Students met at Tommy’s Place on Tuesday to hear Democratic strategist Donna Brazile talk about past elections with USC Unruh Institute of Politics director Bob Shrum in the Institute’s final installment of its semester-long Political Conversation series.
The series has hosted a diverse group of guest speakers this semester, including well-known Republican pollster Frank Lutz and former White House Communications Director Anthony Scaramucci.
Brazile, now an adjunct professor in the women and gender studies department at Georgetown University, has led a well-rounded political career. She is the first black woman to manage a presidential campaign, acting as the campaign manager to former Vice President Al Gore’s 2000 campaign.
Brazile and Shrum discussed the 2000 presidential election, which is remembered largely for leading to a recount of votes that resulted in George W. Bush winning the presidency. Brazile believed Gore won the election but there were mal-voting processes in Florida where the votes were contested.
“I’ve worked very hard over the last 18 years to improve access to the ballot box,” Brazile said at the event.
Additionally, Brazile is the only person to serve as the Chair of the Democratic National Committee twice. Her first time was during the 2012 election and her second time came in the 2016 election after Debbie Wasserman Schultz resigned from the position following a leak of emails from the DNC that indicated a bias toward former Secretary of State Hillary Clinton’s presidential campaign.
After serving for a second term, Brazile said she conducted an investigation and found that the Clinton campaign had already assumed control of three DNC departments before securing the Democratic nomination.
At the event, Brazile discussed her new book, Hacks: The Inside Story of the Break-ins and Breakdowns That Put Donald Trump in the White House, and the backlash she received from President Donald Trump supporters, Senator Bernie Sanders and Clinton. Brazile said she believes multiple factors lead to Clinton’s defeat.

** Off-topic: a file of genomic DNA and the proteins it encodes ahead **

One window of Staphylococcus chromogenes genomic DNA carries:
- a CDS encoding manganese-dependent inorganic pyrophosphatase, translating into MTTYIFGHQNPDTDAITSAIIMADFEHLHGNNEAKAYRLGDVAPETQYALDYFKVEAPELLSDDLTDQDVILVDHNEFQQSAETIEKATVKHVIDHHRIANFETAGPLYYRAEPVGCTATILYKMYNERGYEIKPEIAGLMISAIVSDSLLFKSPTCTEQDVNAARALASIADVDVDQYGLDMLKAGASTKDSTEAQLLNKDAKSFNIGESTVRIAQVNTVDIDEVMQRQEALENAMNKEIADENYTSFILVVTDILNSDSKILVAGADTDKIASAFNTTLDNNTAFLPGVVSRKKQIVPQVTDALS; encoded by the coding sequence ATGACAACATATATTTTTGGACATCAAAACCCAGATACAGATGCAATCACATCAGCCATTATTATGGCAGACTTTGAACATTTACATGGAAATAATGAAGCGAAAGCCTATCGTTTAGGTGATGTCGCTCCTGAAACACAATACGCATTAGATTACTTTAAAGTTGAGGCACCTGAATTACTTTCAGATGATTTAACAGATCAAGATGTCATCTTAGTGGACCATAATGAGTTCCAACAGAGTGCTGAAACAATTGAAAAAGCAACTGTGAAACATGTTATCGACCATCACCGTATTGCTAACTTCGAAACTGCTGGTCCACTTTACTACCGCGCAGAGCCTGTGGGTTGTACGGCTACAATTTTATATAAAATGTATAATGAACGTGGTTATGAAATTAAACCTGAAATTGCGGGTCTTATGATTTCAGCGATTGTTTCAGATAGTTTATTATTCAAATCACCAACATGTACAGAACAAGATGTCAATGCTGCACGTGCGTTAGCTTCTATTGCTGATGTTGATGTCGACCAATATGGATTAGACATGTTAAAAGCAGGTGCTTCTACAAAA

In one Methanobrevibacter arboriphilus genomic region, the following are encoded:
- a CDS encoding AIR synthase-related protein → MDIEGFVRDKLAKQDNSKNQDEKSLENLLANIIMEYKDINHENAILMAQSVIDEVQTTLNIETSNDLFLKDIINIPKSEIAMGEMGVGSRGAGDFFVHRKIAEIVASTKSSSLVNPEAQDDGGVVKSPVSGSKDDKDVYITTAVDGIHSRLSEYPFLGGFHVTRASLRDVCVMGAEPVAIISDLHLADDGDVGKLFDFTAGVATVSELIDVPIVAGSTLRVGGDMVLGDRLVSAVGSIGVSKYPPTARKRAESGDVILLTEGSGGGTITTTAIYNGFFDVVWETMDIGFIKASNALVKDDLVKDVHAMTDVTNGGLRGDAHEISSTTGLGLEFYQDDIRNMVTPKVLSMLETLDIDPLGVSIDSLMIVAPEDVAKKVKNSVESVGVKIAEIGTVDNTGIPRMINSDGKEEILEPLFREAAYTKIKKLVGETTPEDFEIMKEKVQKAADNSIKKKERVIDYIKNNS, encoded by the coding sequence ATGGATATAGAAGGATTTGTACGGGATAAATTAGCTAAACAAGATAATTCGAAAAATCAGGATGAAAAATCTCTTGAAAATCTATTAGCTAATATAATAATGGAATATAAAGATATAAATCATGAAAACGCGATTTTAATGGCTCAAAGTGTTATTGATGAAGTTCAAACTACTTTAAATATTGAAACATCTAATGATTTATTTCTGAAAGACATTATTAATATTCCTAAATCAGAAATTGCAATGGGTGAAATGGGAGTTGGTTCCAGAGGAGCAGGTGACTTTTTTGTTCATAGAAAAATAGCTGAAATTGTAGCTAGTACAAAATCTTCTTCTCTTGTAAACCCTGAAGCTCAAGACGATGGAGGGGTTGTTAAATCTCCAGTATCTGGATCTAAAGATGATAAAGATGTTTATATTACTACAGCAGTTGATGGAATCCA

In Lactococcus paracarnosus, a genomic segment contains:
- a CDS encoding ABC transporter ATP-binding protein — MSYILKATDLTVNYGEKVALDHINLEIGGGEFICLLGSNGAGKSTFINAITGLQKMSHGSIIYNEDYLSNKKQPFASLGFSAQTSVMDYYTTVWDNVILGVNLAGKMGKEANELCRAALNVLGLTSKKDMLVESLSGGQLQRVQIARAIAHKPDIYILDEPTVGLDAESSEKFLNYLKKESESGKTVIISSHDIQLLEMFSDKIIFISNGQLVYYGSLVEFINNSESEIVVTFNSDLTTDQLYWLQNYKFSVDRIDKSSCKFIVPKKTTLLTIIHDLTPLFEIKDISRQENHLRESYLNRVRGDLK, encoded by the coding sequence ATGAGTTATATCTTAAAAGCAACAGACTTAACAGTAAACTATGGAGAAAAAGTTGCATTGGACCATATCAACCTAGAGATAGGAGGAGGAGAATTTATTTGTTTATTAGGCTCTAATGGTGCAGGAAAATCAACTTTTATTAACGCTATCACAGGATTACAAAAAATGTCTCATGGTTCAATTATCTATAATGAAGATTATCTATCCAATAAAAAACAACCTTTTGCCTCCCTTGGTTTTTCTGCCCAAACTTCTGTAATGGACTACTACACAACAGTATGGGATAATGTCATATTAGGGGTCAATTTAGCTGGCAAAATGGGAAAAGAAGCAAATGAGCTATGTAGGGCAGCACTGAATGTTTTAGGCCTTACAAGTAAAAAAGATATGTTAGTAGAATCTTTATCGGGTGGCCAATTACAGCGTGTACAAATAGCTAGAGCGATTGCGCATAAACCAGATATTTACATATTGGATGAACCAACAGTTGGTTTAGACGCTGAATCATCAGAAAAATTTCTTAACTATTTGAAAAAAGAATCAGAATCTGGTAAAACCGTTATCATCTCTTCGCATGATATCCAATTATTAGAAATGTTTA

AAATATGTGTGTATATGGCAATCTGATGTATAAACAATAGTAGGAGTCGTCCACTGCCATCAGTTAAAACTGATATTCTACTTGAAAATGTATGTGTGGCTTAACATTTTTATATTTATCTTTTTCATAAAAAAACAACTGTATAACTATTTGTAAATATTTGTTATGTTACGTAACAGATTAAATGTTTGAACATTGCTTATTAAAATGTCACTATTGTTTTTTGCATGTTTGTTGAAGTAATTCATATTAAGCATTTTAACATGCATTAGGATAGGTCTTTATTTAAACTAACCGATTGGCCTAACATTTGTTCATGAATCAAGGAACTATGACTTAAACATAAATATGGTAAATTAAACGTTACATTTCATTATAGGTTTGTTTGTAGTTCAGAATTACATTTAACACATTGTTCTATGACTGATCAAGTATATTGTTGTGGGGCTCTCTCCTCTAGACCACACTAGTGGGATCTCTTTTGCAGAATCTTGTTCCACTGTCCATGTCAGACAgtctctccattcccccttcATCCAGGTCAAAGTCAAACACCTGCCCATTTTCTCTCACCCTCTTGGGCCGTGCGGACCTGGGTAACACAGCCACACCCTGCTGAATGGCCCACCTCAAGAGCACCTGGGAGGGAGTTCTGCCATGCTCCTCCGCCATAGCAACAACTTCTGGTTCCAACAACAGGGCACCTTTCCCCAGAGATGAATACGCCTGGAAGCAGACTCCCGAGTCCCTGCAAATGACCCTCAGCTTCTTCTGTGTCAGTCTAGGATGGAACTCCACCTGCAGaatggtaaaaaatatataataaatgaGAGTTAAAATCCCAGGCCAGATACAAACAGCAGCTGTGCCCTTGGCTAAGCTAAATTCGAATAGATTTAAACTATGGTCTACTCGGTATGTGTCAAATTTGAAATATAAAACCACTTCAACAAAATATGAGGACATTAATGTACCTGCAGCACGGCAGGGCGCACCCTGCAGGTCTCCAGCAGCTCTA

“I think it was the absence of a strong message [and] the failure to engage voters — especially young voters,” Brazile said. “I do believe that the Russian interference in our election had a huge impact in the closing days of the campaign.”
Brazile said Congress needs to take more aggressive steps to “protect the vote” and discourage Russian interference in future elections. Cybersecurity is the nation’s greatest security threat from countries that are attempting to destabilize Western democracies, Brazile said.
Shrum posed the question of whether Trump has changed the nature of American presidencies moving forward, saying that former presidents John F. Kennedy and Ronald Reagan were able to appeal to the majority of Americans while “lifting them up.” But Brazile says Trump’s behavior runs contrary to this ideal, which will have a lasting impact.
“This is a president who is often unhinged when it comes to promoting himself but almost at the expense of our own democracy,” Brazile said. “He never talks about preserving and standing up for our democracy, he only talks about himself.”
Brazile said the Democratic Party needs “new blood” and a positive message that will appeal to voters in the 2018 midterm elections and the 2020 presidential election.
“We have a wealth of activism going on right now within the Democratic party,” Brazile said. “It’s not coming from the Democratic party; it’s coming from grassroots Democrats all across this country fueled by a lot of young people who are willing to put their names on the ballot.”